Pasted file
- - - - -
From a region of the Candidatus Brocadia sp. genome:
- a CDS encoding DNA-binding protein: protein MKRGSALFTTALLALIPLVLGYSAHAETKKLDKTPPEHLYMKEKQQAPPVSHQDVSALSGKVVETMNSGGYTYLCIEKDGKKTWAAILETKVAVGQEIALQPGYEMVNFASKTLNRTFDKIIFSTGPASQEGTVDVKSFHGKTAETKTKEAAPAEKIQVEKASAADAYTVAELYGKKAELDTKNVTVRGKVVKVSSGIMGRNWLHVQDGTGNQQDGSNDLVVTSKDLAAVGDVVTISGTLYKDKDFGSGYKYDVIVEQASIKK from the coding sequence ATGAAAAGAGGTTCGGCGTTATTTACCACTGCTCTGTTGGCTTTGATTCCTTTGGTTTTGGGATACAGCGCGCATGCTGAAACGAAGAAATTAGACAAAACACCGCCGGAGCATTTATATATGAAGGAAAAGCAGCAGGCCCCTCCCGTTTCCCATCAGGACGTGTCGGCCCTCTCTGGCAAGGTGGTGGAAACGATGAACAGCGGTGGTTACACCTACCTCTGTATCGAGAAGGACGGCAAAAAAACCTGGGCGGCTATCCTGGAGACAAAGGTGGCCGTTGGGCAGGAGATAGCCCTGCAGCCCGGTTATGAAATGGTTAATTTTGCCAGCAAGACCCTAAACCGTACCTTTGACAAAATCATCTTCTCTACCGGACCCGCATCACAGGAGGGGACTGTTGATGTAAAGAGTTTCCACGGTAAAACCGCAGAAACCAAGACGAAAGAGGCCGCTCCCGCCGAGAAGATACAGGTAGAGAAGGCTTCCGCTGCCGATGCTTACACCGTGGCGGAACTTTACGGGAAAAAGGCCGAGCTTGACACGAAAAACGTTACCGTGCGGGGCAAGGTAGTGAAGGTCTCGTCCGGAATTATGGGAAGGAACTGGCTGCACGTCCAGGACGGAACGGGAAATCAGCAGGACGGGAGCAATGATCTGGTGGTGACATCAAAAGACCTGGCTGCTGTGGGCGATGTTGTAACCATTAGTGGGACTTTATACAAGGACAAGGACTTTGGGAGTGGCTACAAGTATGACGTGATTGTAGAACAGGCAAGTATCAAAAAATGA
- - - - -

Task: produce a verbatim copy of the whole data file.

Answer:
From a region of the Candidatus Brocadia sp. genome:
- a CDS encoding DNA-binding protein: protein MKRGSALFTTALLALIPLVLGYSAHAETKKLDKTPPEHLYMKEKQQAPPVSHQDVSALSGKVVETMNSGGYTYLCIEKDGKKTWAAILETKVAVGQEIALQPGYEMVNFASKTLNRTFDKIIFSTGPASQEGTVDVKSFHGKTAETKTKEAAPAEKIQVEKASAADAYTVAELYGKKAELDTKNVTVRGKVVKVSSGIMGRNWLHVQDGTGNQQDGSNDLVVTSKDLAAVGDVVTISGTLYKDKDFGSGYKYDVIVEQASIKK from the coding sequence ATGAAAAGAGGTTCGGCGTTATTTACCACTGCTCTGTTGGCTTTGATTCCTTTGGTTTTGGGATACAGCGCGCATGCTGAAACGAAGAAATTAGACAAAACACCGCCGGAGCATTTATATATGAAGGAAAAGCAGCAGGCCCCTCCCGTTTCCCATCAGGACGTGTCGGCCCTCTCTGGCAAGGTGGTGGAAACGATGAACAGCGGTGGTTACACCTACCTCTGTATCGAGAAGGACGGCAAAAAAACCTGGGCGGCTATCCTGGAGACAAAGGTGGCCGTTGGGCAGGAGATAGCCCTGCAGCCCGGTTATGAAATGGTTAATTTTGCCAGCAAGACCCTAAACCGTACCTTTGACAAAATCATCTTCTCTACCGGACCCGCATCACAGGAGGGGACTGTTGATGTAAAGAGTTTCCACGGTAAAACCGCAGAAACCAAGACGAAAGAGGCCGCTCCCGCCGAGAAGATACAGGTAGAGAAGGCTTCCGCTGCCGATGCTTACACCGTGGCGGAACTTTACGGGAAAAAGGCCGAGCTTGACACGAAAAACGTTACCGTGCGGGGCAAGGTAGTGAAGGTCTCGTCCGGAATTATGGGAAGGAACTGGCTGCACGTCCAGGACGGAACGGGAAATCAGCAGGACGGGAGCAATGATCTGGTGGTGACATCAAAAGACCTGGCTGCTGTGGGCGATGTTGTAACCATTAGTGGGACTTTATACAAGGACAAGGACTTTGGGAGTGGCTACAAGTATGACGTGATTGTAGAACAGGCAAGTATCAAAAAATGA